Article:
Episode 6

Do cops in conservative cities shoot more? (6:10) The DC body-worn cameras report on the behavior of cops and citizens. (20:00) A well-handled police-involved shooting – on video. (22:22) Mental health policing done wrong… and done right. (27:20) The racial component to “snitches get stitches.” And (29:05) Cook County State’s Attorney data.

Use our RSS Feed, or use iTunes, Google Play, PlayerFM, or anywhere you get podcasts.

Nick and Peter discuss Peter’s blog post that showed a correlation between the conservativeness of a city, and the number of people shot and killed by police. Peter’s working hypothesis is that, with other things being constant (and they rarely are), police shoot more people when nobody cares about police-involved shootings. And white people — particularly conservative white people — don’t really care about police-involved shootings. Period. No matter the race of those shot. And when there’s never any pushback or criticism of police, laws and training and culture do not change.

Got something to say about this? Call and leave a message at (516) 362-3972. The best comments get played on our program.

Nick retorted that, glancing at the cities in question, the answer would more likely be related to population density than “caring” about police shootings. Nick then drops that old academic saw, the cliché of all research, “more research is needed.”

Next up (at 6:10): a large, randomized trial in Washington D.C. to test whether body worn video cameras (BWVC) have an effect on the way people – citizens and cops alike – behave. The study, Evaluating the Effects of Police Body-Worn Cameras: A Randomized Controlled Trial is a fascinating read, and while the authors state that the effects of BWVC are neutral, Nick stated that they’re not, they’re just not neutral in the areas that are actually effected by body worn video – hint: it’s not oversight and transparency.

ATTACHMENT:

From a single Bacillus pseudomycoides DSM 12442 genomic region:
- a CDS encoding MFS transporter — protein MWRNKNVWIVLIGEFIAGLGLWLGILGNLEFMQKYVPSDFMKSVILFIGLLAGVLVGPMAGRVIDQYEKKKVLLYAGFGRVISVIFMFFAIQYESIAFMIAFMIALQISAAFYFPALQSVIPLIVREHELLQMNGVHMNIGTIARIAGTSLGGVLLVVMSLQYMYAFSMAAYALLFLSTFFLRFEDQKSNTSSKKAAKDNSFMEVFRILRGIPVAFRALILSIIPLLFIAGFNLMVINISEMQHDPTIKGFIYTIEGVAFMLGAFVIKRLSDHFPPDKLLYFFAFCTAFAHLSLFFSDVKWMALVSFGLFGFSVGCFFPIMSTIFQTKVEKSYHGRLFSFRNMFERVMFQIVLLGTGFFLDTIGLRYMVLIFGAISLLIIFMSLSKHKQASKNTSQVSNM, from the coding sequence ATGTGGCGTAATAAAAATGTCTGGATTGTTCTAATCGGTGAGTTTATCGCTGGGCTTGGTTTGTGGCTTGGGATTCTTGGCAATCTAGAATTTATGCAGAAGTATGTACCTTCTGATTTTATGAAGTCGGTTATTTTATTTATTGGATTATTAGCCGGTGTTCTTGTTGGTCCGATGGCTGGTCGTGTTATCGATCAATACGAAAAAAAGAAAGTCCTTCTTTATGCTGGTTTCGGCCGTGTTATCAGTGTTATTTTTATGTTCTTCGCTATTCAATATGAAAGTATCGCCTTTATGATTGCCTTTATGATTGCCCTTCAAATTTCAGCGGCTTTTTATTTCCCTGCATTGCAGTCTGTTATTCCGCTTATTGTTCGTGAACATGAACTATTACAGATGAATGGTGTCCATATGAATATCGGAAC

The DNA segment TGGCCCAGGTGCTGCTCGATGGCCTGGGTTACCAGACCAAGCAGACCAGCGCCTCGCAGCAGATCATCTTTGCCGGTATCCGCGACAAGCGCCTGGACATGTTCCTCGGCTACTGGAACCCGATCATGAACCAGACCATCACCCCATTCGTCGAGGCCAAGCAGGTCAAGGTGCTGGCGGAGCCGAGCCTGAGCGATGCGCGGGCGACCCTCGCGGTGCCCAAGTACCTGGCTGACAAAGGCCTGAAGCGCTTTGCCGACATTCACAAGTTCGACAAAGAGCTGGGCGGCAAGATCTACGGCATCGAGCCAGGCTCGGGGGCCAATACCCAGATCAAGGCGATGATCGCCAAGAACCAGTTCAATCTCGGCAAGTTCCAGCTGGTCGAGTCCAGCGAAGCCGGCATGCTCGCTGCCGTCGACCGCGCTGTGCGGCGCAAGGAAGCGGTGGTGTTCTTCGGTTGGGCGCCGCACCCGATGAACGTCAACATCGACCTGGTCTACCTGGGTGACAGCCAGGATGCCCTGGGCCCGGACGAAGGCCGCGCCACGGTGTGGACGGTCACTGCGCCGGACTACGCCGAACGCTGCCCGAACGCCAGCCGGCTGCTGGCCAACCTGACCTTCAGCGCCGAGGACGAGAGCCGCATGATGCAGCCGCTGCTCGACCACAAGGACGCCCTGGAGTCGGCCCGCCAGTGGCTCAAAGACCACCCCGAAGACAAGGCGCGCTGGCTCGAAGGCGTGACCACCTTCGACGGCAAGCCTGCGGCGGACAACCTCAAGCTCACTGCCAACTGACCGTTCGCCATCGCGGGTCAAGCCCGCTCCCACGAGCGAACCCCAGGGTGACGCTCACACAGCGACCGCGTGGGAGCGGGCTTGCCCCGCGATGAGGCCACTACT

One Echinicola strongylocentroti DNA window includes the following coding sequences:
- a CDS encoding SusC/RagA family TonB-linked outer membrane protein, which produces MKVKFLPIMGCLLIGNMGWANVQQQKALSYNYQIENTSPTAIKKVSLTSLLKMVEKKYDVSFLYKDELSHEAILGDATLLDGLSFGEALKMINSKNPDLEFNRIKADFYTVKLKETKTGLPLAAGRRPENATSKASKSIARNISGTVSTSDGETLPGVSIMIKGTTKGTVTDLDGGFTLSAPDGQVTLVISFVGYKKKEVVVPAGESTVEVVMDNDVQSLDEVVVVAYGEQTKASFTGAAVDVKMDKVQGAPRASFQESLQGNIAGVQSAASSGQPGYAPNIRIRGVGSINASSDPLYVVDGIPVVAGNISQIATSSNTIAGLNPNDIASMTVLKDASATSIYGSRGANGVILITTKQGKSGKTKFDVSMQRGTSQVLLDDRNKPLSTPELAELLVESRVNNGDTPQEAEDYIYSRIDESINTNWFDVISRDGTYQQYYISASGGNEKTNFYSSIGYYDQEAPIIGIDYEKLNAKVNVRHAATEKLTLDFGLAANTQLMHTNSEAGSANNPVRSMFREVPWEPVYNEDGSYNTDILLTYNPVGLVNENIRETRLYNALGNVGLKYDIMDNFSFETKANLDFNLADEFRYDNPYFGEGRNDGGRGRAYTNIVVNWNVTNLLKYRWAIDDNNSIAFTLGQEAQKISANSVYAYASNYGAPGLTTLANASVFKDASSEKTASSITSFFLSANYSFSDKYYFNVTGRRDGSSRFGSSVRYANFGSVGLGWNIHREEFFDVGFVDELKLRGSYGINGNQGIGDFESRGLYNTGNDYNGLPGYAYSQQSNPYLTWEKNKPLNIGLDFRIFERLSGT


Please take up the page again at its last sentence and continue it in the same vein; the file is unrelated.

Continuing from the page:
Instead, Nick pointed to the table that dealt with how cameras are used in prosecutions and found that – even if it’s not statistically significant, it’s reflective of the fact that most agencies use these cameras mainly for prosecution aids. He pointed to a 2016 study, Body Worn Cameras and the Courts: A National Survey of State Prosecutors, in which the authors found that while only 8.3% of lead prosecutors had used BWVC evidence to prosecute a police officer, 92.6% had used the videos in prosecutions of private citizens. And, of course, Nick mentioned the article he wrote with Rachel Levinson-Waldman of the Brennan Center in April of 2016 in USA Today, in which they said that agencies using BWVC must state clearly what they want the cameras to do, or they will never know if the cameras are working.

Peter mentioned some other studies worth reading, like this one, and some behind pay walls but whose abstracts can be useful.

And yeah, “more research is needed.”

(At 20min) Anthony Cano, a police officer in Glendale, AZ, was involved earlier this year in a shooting of a man who fired at Cano, and Peter and Nick discuss how it’s nice to have video of a cop doing what we would hope cops would do: he fires back at the motorist who fired a handgun at the officer, injuring the motorist. In responding to the deadly attack, Cano moved tactically to cover, calmly radioed in that he had fired his gun, performed a reposition and a tactical reload while warning residents to stay inside and demanding the surrender of the would-be cop-killer.